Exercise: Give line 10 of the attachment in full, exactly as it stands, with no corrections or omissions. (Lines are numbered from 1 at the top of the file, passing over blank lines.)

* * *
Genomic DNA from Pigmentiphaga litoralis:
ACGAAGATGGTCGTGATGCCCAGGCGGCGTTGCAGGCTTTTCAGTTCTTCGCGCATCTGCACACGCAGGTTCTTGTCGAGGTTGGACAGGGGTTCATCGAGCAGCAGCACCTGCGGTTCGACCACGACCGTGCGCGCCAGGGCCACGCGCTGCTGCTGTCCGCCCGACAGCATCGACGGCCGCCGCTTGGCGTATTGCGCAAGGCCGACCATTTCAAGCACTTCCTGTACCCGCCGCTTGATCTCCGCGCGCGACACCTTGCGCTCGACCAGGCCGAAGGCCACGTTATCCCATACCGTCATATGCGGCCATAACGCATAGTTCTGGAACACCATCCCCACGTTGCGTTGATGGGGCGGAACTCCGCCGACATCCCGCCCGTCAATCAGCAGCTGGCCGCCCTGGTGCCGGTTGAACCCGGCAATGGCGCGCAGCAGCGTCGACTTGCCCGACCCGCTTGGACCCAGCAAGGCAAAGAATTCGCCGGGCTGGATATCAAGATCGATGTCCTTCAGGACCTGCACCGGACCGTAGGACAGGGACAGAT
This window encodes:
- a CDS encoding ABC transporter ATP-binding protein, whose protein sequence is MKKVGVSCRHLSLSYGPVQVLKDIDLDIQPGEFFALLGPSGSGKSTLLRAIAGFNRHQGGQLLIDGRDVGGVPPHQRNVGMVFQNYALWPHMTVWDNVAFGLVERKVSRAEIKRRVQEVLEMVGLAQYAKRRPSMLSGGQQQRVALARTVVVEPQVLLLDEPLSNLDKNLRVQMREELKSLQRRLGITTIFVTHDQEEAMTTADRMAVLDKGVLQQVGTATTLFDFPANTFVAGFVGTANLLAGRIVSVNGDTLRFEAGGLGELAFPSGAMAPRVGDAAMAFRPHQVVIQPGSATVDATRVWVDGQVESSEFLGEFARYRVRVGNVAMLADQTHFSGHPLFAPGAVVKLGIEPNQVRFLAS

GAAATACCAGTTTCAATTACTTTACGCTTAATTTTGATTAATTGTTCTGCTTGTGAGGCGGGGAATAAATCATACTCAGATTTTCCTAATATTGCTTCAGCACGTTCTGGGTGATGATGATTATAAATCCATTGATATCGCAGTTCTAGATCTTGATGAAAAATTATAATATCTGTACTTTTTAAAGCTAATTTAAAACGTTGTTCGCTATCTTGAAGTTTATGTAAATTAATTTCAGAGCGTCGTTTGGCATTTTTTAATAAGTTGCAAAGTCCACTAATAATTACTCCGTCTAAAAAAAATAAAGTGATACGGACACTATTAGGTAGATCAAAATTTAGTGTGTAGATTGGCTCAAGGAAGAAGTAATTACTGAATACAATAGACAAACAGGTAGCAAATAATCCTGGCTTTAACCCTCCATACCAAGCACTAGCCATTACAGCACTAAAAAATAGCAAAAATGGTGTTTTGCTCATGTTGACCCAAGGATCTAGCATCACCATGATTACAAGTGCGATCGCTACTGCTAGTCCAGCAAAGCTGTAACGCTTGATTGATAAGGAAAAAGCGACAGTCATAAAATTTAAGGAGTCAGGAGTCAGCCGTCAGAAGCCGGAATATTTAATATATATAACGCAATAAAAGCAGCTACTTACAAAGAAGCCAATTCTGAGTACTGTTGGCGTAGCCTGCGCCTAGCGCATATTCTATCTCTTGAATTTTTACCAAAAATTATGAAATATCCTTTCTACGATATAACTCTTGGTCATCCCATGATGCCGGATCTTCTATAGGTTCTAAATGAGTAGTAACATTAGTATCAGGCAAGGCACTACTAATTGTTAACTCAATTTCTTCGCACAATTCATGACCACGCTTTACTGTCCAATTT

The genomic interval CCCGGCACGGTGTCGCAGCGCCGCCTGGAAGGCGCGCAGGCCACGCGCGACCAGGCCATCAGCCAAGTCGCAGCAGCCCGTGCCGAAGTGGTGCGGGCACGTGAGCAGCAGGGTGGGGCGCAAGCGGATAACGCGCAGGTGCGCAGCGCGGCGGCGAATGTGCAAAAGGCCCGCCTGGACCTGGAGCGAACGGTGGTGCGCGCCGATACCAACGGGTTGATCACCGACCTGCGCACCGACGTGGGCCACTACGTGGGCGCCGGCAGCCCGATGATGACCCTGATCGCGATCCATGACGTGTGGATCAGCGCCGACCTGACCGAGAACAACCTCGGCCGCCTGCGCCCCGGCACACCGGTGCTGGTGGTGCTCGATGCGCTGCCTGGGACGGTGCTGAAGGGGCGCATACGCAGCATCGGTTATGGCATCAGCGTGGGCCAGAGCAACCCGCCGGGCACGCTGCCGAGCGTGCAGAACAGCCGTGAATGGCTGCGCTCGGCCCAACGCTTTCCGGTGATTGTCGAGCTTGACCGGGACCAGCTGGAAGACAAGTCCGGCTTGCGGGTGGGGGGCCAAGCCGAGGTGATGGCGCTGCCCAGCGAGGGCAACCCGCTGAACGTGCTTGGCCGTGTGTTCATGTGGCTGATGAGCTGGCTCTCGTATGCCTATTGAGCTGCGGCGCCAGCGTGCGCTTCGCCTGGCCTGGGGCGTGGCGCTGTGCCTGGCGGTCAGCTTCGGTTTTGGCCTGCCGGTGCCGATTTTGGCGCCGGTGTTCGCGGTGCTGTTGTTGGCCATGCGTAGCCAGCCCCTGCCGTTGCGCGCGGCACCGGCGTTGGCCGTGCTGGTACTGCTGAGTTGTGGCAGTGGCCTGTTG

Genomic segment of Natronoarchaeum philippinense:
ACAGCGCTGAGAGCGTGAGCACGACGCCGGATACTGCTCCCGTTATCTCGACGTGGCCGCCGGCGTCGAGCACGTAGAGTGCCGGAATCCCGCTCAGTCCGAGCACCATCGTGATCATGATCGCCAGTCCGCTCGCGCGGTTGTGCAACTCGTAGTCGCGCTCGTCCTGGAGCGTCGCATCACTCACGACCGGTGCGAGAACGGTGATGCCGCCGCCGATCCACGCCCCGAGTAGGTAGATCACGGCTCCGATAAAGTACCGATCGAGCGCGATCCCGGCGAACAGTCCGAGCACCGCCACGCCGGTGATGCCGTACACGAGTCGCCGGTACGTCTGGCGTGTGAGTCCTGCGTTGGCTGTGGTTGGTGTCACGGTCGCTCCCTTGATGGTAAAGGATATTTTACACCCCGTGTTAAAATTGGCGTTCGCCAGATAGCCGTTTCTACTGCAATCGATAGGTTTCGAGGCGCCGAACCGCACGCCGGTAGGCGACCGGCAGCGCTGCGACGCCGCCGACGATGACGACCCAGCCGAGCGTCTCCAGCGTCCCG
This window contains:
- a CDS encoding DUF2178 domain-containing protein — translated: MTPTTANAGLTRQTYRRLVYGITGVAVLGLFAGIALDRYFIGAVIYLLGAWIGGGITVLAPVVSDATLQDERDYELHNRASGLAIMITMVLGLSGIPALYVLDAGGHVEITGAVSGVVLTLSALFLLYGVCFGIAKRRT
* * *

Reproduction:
- a CDS encoding DUF2178 domain-containing protein — translated: MTPTTANAGLTRQTYRRLVYGITGVAVLGLFAGIALDRYFIGAVIYLLGAWIGGGITVLAPVVSDATLQDERDYELHNRASGLAIMITMVLGLSGIPALYVLDAGGHVEITGAVSGVVLTLSALFLLYGVCFGIAKRRT